@RDiaz It might be too late, but Best on Calle Serrano and Denis (Carlos Castillo's good shop off the corner across the street) carry Drake's, and the latter is certain to have a small black and white glen plaid for a wedding.
Hey, Manton, you wouldn't happen to be into spiritualism, would you? I don't figure you're the type, but I have been enjoying the fantasy of you and your acolyte Foo conducting a seance whereby you summon up the shades of the four most recent kings of England (including Edward VIII) to inform them they are sartorial second- or third-raters who look like "stooges"! Then you can do likewise with the ghosts of such Old Hollywood style icons as Clark Gable, Cary Grant, Gary Cooper and Fred Astaire. Not exactly an "Old Hollywood" figure but iconic in his way, you could throw in Frank Sinatra, as well.
Back when I was a young thing, the white shirt was almost a sine qua non of decent dressing. I can't recall my grandfather, who was quite a good dresser, ever wearing anything else with a suit. In my family household we used to refer to them as "regular shirts." I believe some companies made them mandatory wear for executives. I certainly wore them to the exclusion of anything else for dressy attire throughout my prep school and college years. I think it was really only in the late '60s that the colored shirt began to make real inroads.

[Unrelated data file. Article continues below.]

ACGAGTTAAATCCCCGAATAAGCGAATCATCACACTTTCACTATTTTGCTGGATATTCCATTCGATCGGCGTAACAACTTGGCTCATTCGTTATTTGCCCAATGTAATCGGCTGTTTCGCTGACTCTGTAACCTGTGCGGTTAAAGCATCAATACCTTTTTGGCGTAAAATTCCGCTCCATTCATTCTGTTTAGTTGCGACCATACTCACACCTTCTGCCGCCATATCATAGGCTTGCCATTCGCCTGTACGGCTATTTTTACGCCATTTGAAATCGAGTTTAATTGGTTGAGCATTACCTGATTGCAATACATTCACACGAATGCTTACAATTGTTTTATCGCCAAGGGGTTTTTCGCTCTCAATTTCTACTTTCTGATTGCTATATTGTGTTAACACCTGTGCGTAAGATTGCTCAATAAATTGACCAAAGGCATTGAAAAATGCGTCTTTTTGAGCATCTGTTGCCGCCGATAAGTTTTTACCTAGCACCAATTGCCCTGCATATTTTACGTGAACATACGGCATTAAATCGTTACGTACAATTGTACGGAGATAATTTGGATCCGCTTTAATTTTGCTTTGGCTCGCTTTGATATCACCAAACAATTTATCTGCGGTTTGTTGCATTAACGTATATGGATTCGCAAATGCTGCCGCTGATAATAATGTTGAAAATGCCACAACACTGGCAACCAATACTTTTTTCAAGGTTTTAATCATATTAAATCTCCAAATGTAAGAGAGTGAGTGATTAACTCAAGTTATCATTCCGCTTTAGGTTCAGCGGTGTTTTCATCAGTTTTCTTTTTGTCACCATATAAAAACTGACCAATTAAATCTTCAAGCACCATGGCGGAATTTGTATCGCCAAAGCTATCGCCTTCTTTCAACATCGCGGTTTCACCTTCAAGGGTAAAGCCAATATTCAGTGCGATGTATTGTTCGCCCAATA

I note that your bete noire John T. Molloy, writing a mere 25 years ago, says: "Anyone who is selling an important product (which, of course, includes themselves) or appearing before an important group and wears anything but a white shirt is being very foolish."
That said, on the grounds of pure aesthetics, historical precedent forsaken, you may make some valid points. I note that in the past 11 years, despite some almost frenetic wardrobe building, I have purchased exactly one white shirt.